The first of four rebuttal witnesses was Menas Gregory, the former head of the Bellevue psychiatric hospital who had treated Fish in 1930. He testified that Fish was abnormal but sane. Under cross examination, Dempsey asked if coprophilia, urophilia and pedophilia indicated a sane or insane person. Gregory replied that such a person was not "mentally sick" and that these were common perversions that were "socially perfectly alright" and that Fish was "no different from millions of other people," some very prominent and successful, that suffered from the "very same" perversions. The next witness was The Tombs resident physician, Perry Lichtenstein. Dempsey objected to a doctor with no training in psychiatry testifying on the issue of sanity but justice Close overruled on the grounds that the jury could decide what weight to give a prison doctor. When asked if Fish causing himself pain indicated a mental condition Lichtenstein replied, "That is not masochism" as he was only "punishing himself to get sexual gratification." The next witness, Charles Lambert, testified that coprophilia was a common practice and that religious cannibalism may be psychopathic but "was a matter of taste" and not evidence of a psychosis. The last witness, James Vavasour, repeated Lamberts opinion.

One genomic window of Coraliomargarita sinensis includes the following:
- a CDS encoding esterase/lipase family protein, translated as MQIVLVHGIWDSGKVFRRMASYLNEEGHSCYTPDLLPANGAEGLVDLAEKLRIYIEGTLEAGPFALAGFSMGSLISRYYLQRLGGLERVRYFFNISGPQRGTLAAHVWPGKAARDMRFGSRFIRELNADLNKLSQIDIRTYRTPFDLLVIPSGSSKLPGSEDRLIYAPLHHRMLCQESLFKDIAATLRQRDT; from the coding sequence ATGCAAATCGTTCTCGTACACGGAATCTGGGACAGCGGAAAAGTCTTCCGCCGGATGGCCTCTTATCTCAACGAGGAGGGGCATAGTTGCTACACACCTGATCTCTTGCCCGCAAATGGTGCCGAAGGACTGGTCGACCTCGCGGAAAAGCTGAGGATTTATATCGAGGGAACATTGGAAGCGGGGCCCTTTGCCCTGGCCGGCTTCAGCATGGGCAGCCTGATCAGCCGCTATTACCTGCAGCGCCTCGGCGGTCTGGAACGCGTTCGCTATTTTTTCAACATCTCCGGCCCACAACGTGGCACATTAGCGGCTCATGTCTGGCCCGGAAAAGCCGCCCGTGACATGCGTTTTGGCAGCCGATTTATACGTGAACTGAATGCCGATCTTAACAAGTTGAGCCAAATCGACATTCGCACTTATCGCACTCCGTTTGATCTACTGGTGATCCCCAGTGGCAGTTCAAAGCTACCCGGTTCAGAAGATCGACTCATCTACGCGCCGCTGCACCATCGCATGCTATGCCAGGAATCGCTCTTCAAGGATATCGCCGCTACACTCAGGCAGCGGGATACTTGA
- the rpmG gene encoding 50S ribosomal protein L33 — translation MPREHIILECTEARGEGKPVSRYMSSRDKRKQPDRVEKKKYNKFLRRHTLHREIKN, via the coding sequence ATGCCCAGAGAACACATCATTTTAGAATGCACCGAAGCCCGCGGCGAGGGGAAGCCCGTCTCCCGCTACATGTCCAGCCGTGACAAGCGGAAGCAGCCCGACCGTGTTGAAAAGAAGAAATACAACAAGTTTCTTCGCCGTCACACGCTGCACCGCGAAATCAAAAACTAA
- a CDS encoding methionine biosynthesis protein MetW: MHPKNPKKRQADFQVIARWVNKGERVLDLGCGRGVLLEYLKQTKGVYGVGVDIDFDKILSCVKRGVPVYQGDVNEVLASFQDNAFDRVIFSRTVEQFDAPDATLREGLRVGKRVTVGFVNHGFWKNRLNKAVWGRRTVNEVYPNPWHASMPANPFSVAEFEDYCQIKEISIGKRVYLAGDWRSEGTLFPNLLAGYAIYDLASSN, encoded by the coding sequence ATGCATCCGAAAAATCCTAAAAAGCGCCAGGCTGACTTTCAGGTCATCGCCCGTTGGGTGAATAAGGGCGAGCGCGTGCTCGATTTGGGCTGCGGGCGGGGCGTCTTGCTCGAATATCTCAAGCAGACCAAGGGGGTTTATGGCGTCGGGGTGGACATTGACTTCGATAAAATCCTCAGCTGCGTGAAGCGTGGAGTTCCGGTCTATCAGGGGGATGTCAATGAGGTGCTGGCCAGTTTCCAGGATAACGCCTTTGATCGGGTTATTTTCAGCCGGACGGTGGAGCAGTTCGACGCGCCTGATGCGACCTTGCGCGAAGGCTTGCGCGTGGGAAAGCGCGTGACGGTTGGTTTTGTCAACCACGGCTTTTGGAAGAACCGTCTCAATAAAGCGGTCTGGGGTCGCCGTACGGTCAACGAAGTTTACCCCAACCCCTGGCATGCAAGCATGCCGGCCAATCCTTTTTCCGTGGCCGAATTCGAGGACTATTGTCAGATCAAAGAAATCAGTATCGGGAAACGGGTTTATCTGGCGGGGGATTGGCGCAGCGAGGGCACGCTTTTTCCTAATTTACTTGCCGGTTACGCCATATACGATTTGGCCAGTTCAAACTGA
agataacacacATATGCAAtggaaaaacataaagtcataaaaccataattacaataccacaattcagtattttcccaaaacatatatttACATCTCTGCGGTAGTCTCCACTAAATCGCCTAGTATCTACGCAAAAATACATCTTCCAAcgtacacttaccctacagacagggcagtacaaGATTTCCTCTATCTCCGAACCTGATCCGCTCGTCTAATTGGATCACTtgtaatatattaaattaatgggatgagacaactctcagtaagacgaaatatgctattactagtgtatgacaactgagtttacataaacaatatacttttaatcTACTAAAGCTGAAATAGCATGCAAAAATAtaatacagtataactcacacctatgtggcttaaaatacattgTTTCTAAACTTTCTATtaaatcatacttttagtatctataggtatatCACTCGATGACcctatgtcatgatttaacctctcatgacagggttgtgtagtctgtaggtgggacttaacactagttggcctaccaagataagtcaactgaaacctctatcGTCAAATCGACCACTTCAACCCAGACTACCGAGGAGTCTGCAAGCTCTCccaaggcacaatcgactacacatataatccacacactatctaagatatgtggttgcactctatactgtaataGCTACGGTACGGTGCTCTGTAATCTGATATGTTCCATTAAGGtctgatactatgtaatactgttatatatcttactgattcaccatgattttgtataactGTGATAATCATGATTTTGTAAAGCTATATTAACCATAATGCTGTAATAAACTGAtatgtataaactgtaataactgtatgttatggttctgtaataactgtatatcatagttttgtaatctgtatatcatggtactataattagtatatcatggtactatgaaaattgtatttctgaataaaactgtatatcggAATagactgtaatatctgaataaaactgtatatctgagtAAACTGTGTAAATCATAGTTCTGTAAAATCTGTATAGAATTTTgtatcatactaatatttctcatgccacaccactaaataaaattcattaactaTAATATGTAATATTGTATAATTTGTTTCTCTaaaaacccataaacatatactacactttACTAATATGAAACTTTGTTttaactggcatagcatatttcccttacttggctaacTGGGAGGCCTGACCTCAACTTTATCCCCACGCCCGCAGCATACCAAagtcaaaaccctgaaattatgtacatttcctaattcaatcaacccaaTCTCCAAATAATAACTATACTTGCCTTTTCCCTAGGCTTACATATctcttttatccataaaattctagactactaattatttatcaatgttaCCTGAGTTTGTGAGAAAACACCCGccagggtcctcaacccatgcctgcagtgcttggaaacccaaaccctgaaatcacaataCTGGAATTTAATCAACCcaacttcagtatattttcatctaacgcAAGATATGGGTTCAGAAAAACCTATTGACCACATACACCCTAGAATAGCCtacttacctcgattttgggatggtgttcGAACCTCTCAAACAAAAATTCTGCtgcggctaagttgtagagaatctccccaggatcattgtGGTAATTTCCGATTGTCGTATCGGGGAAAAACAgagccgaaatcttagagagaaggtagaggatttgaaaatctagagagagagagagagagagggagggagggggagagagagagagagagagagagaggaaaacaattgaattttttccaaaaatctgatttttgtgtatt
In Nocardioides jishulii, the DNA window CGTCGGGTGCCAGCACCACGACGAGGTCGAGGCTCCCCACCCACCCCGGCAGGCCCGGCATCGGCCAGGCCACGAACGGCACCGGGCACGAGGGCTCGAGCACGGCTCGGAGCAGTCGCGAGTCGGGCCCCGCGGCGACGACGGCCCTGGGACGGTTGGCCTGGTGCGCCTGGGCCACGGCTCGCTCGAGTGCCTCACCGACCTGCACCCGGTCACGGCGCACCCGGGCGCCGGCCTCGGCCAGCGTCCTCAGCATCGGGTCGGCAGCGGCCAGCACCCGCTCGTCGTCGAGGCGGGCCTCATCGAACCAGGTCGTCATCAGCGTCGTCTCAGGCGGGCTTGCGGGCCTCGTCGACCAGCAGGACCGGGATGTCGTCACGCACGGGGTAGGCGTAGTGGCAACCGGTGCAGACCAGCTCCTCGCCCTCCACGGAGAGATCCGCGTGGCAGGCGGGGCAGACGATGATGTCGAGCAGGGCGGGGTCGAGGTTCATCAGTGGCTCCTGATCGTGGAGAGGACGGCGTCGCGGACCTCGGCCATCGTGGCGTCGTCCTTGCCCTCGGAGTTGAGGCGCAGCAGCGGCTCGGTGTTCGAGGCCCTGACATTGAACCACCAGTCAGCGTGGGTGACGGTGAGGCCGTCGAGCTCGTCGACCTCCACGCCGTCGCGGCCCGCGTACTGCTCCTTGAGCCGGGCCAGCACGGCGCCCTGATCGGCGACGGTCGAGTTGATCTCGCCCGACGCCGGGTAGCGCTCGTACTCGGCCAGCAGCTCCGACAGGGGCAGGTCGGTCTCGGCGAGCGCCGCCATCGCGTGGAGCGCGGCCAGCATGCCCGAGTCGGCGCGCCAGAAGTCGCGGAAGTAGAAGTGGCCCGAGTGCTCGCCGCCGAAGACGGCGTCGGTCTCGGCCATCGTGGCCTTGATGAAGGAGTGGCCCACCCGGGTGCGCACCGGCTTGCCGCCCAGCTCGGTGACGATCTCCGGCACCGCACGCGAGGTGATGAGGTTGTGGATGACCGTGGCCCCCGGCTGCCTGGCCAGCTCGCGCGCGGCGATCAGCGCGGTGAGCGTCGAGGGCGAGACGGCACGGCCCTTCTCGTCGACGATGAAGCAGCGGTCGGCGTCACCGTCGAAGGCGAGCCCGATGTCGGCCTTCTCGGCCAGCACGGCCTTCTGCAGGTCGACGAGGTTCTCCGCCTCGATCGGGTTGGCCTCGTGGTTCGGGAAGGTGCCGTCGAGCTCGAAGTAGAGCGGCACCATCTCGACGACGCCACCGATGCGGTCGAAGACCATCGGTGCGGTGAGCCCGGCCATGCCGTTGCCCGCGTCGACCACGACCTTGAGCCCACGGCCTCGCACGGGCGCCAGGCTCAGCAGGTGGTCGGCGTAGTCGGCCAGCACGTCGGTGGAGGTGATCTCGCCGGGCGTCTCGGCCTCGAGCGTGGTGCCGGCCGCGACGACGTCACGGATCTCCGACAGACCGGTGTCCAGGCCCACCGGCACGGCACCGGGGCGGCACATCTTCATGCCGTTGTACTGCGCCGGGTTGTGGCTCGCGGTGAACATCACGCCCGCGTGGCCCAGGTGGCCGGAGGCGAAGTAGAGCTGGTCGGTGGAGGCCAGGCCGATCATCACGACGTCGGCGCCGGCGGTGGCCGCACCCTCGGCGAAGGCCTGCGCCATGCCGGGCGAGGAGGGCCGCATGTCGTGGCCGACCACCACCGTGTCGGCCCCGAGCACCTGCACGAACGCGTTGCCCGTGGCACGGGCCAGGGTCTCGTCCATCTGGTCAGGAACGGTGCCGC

Another defense witness was Mary Nicholas, Fish's 17-year-old stepdaughter. She described how Fish taught her and her brothers and sisters a "game" involving overtones of masochism and child molestation.
The jury found him to be sane and guilty, and the judge ordered the death sentence. After being sentenced, Fish confessed to the murder of eight-year-old Francis X. McDonnell, killed on Staten Island. McDonnell was playing on the front porch of his home near Port Richmond, Staten Island in July 15, 1924. His mother saw an "old man" walk by clenching and unclenching his fists. He walked past without saying anything. Later in the day, the old man was seen again, but this time he was watching McDonnell and his friends play. McDonnell's body was found in the woods near where a neighbor had seen the "old man" taking the boy earlier that afternoon. He had been assaulted and strangled with his suspenders.
Fish arrived at prison in March 1935, and was executed on January 16, 1936, in the electric chair at Sing Sing. He entered the chamber at 11:06 p.m. and was pronounced dead three minutes later. He was buried in the Sing Sing Prison Cemetery. He was recorded to have said that electrocution would be "the supreme thrill of my life." Just before the switch was flipped, he stated "I don't even know why I am here." According to one witness present, it took two jolts before Fish died, creating the rumor that the apparatus was short-circuited by the needles Fish previously inserted into his body.
Many years later, Wertham heavily criticized the prosecution's psychiatric witnesses for making "extraordinary statements under oath" that served to give a "black eye to psychiatry." He maintained that society would have been better served by understanding what made Fish who he was.